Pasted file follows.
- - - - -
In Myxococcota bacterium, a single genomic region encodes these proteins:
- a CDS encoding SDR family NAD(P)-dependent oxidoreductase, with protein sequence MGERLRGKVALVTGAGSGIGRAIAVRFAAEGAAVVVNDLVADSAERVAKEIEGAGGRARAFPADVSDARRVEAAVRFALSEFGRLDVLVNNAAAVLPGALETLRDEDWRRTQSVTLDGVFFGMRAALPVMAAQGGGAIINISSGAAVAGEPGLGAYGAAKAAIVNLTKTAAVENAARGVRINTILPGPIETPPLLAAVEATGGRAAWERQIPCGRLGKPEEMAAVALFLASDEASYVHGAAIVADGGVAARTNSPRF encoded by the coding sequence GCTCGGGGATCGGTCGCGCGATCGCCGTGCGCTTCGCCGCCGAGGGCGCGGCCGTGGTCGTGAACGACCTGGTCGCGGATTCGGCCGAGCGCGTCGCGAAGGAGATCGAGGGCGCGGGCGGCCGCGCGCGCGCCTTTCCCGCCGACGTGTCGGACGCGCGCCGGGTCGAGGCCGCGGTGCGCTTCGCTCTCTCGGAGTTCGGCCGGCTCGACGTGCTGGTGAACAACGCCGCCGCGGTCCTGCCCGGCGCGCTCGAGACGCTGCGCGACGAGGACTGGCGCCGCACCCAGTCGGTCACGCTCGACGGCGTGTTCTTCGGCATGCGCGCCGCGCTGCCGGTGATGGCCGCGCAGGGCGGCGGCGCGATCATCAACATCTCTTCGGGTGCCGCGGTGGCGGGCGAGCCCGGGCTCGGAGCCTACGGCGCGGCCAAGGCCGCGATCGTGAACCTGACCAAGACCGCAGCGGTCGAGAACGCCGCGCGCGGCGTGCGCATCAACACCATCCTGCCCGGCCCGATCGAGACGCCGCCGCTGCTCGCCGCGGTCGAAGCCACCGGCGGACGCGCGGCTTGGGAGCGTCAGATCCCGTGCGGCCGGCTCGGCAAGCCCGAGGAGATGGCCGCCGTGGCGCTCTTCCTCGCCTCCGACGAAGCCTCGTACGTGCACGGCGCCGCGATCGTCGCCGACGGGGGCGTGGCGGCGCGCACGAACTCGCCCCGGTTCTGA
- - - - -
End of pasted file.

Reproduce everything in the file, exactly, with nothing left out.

In Myxococcota bacterium, a single genomic region encodes these proteins:
- a CDS encoding SDR family NAD(P)-dependent oxidoreductase, with protein sequence MGERLRGKVALVTGAGSGIGRAIAVRFAAEGAAVVVNDLVADSAERVAKEIEGAGGRARAFPADVSDARRVEAAVRFALSEFGRLDVLVNNAAAVLPGALETLRDEDWRRTQSVTLDGVFFGMRAALPVMAAQGGGAIINISSGAAVAGEPGLGAYGAAKAAIVNLTKTAAVENAARGVRINTILPGPIETPPLLAAVEATGGRAAWERQIPCGRLGKPEEMAAVALFLASDEASYVHGAAIVADGGVAARTNSPRF encoded by the coding sequence GCTCGGGGATCGGTCGCGCGATCGCCGTGCGCTTCGCCGCCGAGGGCGCGGCCGTGGTCGTGAACGACCTGGTCGCGGATTCGGCCGAGCGCGTCGCGAAGGAGATCGAGGGCGCGGGCGGCCGCGCGCGCGCCTTTCCCGCCGACGTGTCGGACGCGCGCCGGGTCGAGGCCGCGGTGCGCTTCGCTCTCTCGGAGTTCGGCCGGCTCGACGTGCTGGTGAACAACGCCGCCGCGGTCCTGCCCGGCGCGCTCGAGACGCTGCGCGACGAGGACTGGCGCCGCACCCAGTCGGTCACGCTCGACGGCGTGTTCTTCGGCATGCGCGCCGCGCTGCCGGTGATGGCCGCGCAGGGCGGCGGCGCGATCATCAACATCTCTTCGGGTGCCGCGGTGGCGGGCGAGCCCGGGCTCGGAGCCTACGGCGCGGCCAAGGCCGCGATCGTGAACCTGACCAAGACCGCAGCGGTCGAGAACGCCGCGCGCGGCGTGCGCATCAACACCATCCTGCCCGGCCCGATCGAGACGCCGCCGCTGCTCGCCGCGGTCGAAGCCACCGGCGGACGCGCGGCTTGGGAGCGTCAGATCCCGTGCGGCCGGCTCGGCAAGCCCGAGGAGATGGCCGCCGTGGCGCTCTTCCTCGCCTCCGACGAAGCCTCGTACGTGCACGGCGCCGCGATCGTCGCCGACGGGGGCGTGGCGGCGCGCACGAACTCGCCCCGGTTCTGA